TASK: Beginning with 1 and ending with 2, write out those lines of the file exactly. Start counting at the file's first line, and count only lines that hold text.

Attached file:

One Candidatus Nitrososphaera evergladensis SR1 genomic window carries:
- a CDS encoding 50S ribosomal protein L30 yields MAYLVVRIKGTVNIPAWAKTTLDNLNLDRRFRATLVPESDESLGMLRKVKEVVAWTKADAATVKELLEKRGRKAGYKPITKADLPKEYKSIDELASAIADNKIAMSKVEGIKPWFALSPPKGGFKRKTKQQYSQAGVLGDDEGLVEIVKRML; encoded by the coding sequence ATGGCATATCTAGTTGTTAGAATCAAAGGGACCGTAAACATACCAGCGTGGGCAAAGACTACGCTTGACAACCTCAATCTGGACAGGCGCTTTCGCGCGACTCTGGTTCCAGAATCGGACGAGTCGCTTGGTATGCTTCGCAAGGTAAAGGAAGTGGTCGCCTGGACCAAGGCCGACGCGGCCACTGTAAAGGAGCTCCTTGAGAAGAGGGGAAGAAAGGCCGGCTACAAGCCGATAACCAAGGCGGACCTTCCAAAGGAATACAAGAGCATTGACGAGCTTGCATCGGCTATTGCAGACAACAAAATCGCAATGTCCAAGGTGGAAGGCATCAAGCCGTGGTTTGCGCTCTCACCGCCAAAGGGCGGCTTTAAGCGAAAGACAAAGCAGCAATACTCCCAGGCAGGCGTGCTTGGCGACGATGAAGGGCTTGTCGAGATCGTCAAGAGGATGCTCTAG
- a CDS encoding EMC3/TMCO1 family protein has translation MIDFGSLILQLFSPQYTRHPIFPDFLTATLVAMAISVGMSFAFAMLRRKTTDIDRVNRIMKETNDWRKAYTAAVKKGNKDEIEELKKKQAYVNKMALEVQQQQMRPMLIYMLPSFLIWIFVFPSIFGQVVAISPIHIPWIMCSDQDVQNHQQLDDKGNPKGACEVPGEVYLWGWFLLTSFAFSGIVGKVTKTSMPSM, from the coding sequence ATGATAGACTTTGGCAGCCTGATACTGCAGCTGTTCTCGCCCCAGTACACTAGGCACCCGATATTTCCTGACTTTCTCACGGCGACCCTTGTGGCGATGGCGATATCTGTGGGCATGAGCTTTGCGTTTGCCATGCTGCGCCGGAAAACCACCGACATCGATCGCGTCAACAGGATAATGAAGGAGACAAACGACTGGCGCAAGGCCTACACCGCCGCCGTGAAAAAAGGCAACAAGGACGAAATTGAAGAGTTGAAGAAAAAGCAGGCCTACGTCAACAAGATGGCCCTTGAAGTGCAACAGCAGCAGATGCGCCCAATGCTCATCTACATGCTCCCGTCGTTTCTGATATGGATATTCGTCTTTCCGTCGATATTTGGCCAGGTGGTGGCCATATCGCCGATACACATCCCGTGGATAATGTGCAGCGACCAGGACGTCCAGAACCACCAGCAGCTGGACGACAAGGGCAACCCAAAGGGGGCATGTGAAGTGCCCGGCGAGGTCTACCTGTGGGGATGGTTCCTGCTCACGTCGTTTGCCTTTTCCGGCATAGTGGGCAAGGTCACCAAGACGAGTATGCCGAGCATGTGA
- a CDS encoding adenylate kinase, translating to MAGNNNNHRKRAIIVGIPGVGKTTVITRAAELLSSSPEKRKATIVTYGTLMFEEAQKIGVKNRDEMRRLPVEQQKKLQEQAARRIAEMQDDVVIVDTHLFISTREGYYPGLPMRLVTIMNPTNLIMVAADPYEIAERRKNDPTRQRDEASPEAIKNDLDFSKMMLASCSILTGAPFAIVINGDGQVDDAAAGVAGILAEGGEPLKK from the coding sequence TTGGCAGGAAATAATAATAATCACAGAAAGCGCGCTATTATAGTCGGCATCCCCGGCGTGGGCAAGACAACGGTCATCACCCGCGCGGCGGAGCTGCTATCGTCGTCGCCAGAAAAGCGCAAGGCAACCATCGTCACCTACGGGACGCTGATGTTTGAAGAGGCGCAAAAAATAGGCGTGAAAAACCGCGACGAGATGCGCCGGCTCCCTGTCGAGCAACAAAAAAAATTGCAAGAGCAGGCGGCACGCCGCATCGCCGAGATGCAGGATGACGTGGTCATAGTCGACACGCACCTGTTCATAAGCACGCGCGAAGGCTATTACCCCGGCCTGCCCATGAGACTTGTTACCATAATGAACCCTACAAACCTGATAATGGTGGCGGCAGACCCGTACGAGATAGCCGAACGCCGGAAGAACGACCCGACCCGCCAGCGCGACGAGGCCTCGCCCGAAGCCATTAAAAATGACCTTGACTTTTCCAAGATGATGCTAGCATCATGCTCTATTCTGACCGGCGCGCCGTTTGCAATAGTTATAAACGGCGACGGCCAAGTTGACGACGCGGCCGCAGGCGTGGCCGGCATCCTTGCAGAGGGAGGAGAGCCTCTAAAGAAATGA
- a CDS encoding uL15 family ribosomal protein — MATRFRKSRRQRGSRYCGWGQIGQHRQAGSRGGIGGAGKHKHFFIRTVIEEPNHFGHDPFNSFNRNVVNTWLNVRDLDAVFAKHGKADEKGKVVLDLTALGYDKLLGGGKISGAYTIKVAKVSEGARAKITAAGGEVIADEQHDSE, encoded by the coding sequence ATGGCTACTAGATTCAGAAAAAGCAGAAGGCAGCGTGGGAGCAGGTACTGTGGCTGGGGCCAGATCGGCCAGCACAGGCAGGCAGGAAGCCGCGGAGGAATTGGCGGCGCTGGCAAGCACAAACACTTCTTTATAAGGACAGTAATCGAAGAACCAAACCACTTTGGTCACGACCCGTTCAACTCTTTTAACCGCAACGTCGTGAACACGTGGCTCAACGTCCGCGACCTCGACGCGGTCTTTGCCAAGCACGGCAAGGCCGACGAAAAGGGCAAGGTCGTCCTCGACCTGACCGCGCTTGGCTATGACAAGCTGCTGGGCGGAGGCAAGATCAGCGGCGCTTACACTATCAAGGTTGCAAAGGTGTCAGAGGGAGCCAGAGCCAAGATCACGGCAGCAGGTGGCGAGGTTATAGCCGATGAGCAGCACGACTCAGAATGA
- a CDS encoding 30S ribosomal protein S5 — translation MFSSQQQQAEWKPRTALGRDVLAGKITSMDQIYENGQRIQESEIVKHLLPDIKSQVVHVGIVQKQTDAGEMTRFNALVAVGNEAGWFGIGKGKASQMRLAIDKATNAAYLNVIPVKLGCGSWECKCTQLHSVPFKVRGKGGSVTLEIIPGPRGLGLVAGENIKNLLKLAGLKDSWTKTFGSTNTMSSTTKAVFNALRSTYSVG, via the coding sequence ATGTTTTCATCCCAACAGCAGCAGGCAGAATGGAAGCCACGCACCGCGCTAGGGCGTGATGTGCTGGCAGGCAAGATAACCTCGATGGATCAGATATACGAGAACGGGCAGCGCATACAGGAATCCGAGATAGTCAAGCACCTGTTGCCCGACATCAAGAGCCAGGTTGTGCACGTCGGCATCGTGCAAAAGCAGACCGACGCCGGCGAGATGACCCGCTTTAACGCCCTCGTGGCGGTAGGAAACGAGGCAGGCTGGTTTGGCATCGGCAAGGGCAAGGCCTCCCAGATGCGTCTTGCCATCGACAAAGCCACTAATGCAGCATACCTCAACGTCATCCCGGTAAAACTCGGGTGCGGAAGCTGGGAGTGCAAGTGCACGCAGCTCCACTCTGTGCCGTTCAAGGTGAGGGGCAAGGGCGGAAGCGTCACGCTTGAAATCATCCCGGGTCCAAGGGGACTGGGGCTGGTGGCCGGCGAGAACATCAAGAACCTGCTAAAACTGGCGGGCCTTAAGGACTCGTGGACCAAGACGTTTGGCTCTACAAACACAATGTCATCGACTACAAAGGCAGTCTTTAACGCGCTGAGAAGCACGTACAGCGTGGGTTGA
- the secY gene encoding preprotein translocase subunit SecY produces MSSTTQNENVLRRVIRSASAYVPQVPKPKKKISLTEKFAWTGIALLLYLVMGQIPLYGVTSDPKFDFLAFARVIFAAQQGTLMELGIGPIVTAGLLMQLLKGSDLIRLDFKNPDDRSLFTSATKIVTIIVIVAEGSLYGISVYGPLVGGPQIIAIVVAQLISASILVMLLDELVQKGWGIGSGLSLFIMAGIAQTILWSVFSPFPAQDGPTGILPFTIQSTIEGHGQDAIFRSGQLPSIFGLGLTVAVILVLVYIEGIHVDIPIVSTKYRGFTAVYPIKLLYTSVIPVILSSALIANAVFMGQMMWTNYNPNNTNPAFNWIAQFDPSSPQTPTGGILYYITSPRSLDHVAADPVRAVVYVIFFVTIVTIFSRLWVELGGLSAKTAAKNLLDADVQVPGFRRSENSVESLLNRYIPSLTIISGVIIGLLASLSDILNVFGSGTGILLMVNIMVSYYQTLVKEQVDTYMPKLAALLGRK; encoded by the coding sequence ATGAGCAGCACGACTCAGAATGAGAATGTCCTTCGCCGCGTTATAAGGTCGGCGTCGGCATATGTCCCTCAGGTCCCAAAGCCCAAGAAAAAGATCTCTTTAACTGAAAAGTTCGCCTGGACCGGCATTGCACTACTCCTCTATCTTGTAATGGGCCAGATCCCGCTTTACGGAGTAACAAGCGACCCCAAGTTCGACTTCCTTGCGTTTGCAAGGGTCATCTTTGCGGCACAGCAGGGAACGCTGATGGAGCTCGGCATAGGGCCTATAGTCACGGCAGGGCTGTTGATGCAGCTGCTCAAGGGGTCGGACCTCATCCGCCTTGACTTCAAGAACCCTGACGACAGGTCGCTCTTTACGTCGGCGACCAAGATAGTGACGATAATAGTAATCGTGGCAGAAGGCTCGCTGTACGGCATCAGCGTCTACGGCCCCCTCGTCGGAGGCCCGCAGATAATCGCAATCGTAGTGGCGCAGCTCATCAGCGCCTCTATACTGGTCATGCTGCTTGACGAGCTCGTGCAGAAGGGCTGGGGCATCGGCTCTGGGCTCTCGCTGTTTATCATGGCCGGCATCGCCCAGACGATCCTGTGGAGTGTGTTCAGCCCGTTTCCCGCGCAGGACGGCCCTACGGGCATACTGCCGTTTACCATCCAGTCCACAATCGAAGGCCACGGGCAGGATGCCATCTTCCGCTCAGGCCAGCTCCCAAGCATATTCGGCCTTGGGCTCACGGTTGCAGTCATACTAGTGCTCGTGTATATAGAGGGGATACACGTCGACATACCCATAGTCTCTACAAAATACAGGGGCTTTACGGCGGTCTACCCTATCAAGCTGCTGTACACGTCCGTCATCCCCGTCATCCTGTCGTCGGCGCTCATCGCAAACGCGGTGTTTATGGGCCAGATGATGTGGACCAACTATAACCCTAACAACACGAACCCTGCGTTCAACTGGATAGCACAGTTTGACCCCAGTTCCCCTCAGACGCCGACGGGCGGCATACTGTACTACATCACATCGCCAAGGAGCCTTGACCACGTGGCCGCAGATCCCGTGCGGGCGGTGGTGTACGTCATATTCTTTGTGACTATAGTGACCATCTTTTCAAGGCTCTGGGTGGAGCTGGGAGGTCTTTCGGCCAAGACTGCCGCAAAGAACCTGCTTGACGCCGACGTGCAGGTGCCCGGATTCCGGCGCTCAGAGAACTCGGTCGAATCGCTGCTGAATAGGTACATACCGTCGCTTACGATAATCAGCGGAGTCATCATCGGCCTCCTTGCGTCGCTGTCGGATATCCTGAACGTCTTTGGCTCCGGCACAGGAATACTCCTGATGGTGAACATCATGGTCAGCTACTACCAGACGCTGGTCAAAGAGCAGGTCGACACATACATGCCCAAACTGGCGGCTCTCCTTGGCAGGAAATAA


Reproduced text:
One Candidatus Nitrososphaera evergladensis SR1 genomic window carries:
- a CDS encoding 50S ribosomal protein L30 yields MAYLVVRIKGTVNIPAWAKTTLDNLNLDRRFRATLVPESDESLGMLRKVKEVVAWTKADAATVKELLEKRGRKAGYKPITKADLPKEYKSIDELASAIADNKIAMSKVEGIKPWFALSPPKGGFKRKTKQQYSQAGVLGDDEGLVEIVKRML; encoded by the coding sequence ATGGCATATCTAGTTGTTAGAATCAAAGGGACCGTAAACATACCAGCGTGGGCAAAGACTACGCTTGACAACCTCAATCTGGACAGGCGCTTTCGCGCGACTCTGGTTCCAGAATCGGACGAGTCGCTTGGTATGCTTCGCAAGGTAAAGGAAGTGGTCGCCTGGACCAAGGCCGACGCGGCCACTGTAAAGGAGCTCCTTGAGAAGAGGGGAAGAAAGGCCGGCTACAAGCCGATAACCAAGGCGGACCTTCCAAAGGAATACAAGAGCATTGACGAGCTTGCATCGGCTATTGCAGACAACAAAATCGCAATGTCCAAGGTGGAAGGCATCAAGCCGTGGTTTGCGCTCTCACCGCCAAAGGGCGGCTTTAAGCGAAAGACAAAGCAGCAATACTCCCAGGCAGGCGTGCTTGGCGACGATGAAGGGCTTGTCGAGATCGTCAAGAGGATGCTCTAG